Gaining inspiration and encouragement fromAmbedkar, many women wrote on topics like Planning, Buddhist philosophy andsuch other topics. Women also wrote plays, autobiographies, and participated inSatyagrahas. Tulsabai Bansode started a newspaper ‘Chokhamela’. This showed howAmbedkar created awareness among poor, illiterate women and inspired them tofight against the unjust social practices like child marriages and devdasisystem. Being India’s first Law minister Dr.
Ambedkar planned and implemented many policies to free women and tried foradequate inclusion of women’s right in the political vocabulary andconstitution of India.. His contribution is great in the field of women’sempowerment as he was one amongst very few persons who tried to change women’sstatus via Law. A few of the changes affected by him are: Dearness Allowance, Women Labour welfarefund, Provident fund Act, Women Labour Protection Act, Maternity Benifit forwomen Labour bill, Divorce Act, Rightover parental Property, Leave Benefit to Piece Workers, Restoration of Ban on Women WorkingUnderground in Mines etc., Nomarriage before age of 18 years, Maintenance allowance from husband on gettinglegally separation, Widow can adopt a child, Mother can change guardian ofminor by will, Equal pay for equal workirrespective of the sex and many others. However, Ambedkar’s defense for women as theLaw Minister of free India appeared in the form of the Hindu Code Bill inParliament on 11th April 1947, the Bill could not withstand the opposition fromthe Hindu orthodoxy.
The HinduCode Bill, the most formidable legislative measure of modern India,sought among other reforms, to put an end to a variety of marriage systemsprevailing in India and legalise only monogamous marriages. In reality, the Bill was athreat to patriarchy on which traditional family structure, was bounded andthat was the major reason behind the opposition. The Bill sought to abolishpolygamy among the Hindus it proposed the right to property and the right todivorce for women. The Bill tried to codify the Hindu Laws which were in ascattered form. He proposed to reform these laws on seven different matters,viz., i)the right to property of a deceased Hindu dying intestate to both maleand female, ii)the order of succession among different heirs to the property ofa deceased dying inestate, iii)the law of maintenance, iv)marriage, v)divorce,vi)adoption, and vii)minority guardianship.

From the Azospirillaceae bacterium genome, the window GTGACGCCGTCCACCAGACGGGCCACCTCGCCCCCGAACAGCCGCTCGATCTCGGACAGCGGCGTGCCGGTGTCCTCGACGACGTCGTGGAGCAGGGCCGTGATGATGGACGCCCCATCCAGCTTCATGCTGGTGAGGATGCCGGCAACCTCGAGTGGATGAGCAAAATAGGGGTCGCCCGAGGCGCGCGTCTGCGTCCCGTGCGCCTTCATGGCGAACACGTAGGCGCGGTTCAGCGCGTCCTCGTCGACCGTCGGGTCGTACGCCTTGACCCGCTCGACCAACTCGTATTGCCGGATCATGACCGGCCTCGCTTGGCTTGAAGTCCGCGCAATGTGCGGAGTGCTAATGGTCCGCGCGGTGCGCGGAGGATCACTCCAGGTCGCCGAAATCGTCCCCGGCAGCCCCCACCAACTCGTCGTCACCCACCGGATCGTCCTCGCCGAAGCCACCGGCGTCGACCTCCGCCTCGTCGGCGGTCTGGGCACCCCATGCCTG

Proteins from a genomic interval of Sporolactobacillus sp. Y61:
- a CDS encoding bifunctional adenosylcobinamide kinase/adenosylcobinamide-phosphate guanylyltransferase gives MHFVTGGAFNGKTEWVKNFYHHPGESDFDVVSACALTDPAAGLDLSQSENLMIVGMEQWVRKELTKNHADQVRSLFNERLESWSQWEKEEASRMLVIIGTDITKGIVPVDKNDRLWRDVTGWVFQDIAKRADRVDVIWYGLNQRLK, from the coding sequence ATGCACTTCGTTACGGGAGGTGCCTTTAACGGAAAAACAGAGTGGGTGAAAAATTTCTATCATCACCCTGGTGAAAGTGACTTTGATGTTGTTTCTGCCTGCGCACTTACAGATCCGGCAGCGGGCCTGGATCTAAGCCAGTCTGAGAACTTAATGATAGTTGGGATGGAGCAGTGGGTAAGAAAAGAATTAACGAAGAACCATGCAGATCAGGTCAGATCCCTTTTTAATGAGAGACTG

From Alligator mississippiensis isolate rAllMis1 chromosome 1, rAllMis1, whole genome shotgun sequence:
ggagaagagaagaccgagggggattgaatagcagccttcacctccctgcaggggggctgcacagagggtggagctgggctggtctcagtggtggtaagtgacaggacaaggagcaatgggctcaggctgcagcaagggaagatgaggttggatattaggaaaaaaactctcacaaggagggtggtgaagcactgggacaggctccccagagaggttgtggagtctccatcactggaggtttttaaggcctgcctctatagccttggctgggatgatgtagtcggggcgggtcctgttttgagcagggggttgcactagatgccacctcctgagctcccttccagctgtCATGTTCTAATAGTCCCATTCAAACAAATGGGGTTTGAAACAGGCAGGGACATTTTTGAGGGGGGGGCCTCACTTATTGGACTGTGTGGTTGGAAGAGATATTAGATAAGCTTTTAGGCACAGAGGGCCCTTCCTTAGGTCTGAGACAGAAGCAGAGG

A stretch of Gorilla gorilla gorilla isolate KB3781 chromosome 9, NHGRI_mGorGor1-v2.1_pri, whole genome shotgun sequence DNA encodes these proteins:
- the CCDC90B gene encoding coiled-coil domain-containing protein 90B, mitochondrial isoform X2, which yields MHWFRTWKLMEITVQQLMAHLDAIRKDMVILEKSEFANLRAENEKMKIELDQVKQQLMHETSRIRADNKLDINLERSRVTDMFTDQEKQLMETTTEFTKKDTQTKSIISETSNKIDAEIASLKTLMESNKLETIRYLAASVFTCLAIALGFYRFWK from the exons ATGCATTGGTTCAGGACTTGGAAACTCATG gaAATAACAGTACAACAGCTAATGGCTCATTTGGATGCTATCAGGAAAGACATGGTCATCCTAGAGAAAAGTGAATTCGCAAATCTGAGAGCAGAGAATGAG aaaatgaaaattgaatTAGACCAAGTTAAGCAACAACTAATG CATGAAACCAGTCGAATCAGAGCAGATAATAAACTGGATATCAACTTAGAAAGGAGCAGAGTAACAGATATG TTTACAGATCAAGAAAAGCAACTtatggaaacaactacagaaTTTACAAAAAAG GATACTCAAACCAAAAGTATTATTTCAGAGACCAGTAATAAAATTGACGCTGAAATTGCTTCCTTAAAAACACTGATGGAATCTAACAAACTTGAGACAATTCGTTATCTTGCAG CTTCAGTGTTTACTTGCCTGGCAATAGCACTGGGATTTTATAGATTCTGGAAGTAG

Despite the very moderate nature ofBill, Dr. Ambedkar could not get it passed due to is opposition by manyconservative Hindumembers. This hurt him and in protest against the failure of the Bill,Dr.
Ambedkar resigned his seat in the cabinet. But, his efforts did notentirely go waste. Later, the original Bill was split into four different Billswith slight changes. Those were passed as the Hindu Marriage Act, 1955; TheHindu Succession Act, 1956; the Hindu Minority and Guardianship Act, 1956; andthe Hindu Adoption and Maintenance Act 1956.Conclusion Thus Ambedkarstands as an ardent emancipator of women and is in a big way responsible for aslightly improved status of women in modern India. However, even Dr.
Babasaheb Ambedkar despitehis intense efforts could not get the Hindu Code Bill pass through completely.His explanation in his resignation that “Toleave inequality between class and class, between sex and sex which is the soulof Hindu Society untouched and to go on passing legislation relating toeconomic problems is to make a farce of our Constitution and to build a palaceon a dung heap” is a mirror of the complacency and apathy of the IndianPatriarchy towards women, since ages which till today survives hamperingwomen’s empowerment in its true sense. Today too we witness the innumerable atrocities on women which canpossibly be overcome if we allow ourselves to draw strength and inspiration fromBharat Ratna Dr. Amdedkar’s learned treatises and action plans to solve thecomplex problems. Jai Bhim. References· Ambedkar,B.R. “Women and Counter Revolution”, “Riddles of Hindu Women” in Dr.
Baba SahebAmbedkar: Writings and Speeches, Vol.3, Department of Education, Government ofMaharashtra, 1987.· Usha K. B. “Dr.
B.R. Ambedkar-the champion of women’s rights”.· Limaye,Champa. Women: Power and Progress, B.
R.Publishing Corporation, New Delhi, 1999.· Mathew, Thomas. Ambedkar: Reform or Revolution,Segment Books, New Delhi, 1991.
Webliography· Dalit Vision Blog on thecause of untouchables of India, Wednesday, February 20, 2013.Dr. Ambedkar and Women Empowerment accessed on 15thOct. 2016· http://vikas-gupta.
in/2009/02/27/a-short-poem-on-ambedkar/accessed on 14th Oct. 2016